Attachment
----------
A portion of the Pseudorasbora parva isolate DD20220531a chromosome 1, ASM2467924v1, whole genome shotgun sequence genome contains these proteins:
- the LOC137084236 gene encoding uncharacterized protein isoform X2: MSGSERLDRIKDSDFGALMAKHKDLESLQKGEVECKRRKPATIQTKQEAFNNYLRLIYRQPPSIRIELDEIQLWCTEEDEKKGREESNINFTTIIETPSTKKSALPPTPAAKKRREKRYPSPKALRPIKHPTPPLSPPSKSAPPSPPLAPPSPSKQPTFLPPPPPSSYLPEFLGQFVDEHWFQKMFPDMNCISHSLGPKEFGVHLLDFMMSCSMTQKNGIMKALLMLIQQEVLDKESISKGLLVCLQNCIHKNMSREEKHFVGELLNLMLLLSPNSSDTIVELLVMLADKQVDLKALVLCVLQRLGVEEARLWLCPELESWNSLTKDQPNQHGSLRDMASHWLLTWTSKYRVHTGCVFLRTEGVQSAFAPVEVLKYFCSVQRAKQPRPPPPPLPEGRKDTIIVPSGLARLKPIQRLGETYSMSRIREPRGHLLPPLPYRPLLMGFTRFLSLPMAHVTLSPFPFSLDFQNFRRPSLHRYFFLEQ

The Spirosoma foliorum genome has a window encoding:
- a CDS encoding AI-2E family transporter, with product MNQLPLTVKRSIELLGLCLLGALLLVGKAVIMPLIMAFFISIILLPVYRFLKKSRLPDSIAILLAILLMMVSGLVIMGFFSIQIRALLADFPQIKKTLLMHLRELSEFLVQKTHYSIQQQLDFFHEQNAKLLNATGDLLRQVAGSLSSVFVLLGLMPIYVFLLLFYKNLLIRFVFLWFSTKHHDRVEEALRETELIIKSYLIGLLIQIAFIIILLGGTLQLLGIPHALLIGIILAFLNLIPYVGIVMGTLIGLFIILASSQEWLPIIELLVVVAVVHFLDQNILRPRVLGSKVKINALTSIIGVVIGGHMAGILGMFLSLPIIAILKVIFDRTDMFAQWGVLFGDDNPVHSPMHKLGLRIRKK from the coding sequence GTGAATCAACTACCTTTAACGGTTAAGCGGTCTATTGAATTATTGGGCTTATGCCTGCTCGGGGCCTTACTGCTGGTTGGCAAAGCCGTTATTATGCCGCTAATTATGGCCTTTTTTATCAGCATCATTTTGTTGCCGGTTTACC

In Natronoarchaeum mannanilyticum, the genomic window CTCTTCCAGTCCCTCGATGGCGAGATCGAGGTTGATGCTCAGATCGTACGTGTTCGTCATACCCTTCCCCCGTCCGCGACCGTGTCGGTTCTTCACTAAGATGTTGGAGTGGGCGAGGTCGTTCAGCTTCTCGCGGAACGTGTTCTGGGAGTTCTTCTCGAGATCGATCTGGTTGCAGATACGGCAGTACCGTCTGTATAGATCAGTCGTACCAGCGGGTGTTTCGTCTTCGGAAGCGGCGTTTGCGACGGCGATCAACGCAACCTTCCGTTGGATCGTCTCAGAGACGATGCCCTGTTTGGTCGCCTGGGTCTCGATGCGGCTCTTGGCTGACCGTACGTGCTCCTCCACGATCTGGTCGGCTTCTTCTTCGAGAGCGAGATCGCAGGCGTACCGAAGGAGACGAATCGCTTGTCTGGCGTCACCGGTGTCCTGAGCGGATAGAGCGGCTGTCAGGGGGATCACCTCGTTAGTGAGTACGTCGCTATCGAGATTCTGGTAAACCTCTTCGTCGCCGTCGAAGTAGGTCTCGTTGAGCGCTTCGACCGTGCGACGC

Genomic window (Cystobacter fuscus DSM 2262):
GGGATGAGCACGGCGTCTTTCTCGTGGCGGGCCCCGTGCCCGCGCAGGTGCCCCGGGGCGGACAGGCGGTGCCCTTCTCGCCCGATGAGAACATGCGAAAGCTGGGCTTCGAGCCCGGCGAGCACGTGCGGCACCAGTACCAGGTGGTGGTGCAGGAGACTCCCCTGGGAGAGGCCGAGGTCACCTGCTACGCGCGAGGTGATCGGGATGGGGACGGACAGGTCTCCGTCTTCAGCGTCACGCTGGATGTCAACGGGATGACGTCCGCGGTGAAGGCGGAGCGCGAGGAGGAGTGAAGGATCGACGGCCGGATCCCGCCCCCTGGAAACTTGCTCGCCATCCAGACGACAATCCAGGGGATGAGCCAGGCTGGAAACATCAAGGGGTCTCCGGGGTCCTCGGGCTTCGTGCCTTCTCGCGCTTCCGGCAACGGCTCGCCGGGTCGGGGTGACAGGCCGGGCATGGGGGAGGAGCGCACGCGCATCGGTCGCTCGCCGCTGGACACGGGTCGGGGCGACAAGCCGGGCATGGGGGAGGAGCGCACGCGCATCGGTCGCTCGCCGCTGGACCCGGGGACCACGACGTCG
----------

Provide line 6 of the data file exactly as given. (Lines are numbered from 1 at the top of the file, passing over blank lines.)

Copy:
Genomic window (Cystobacter fuscus DSM 2262):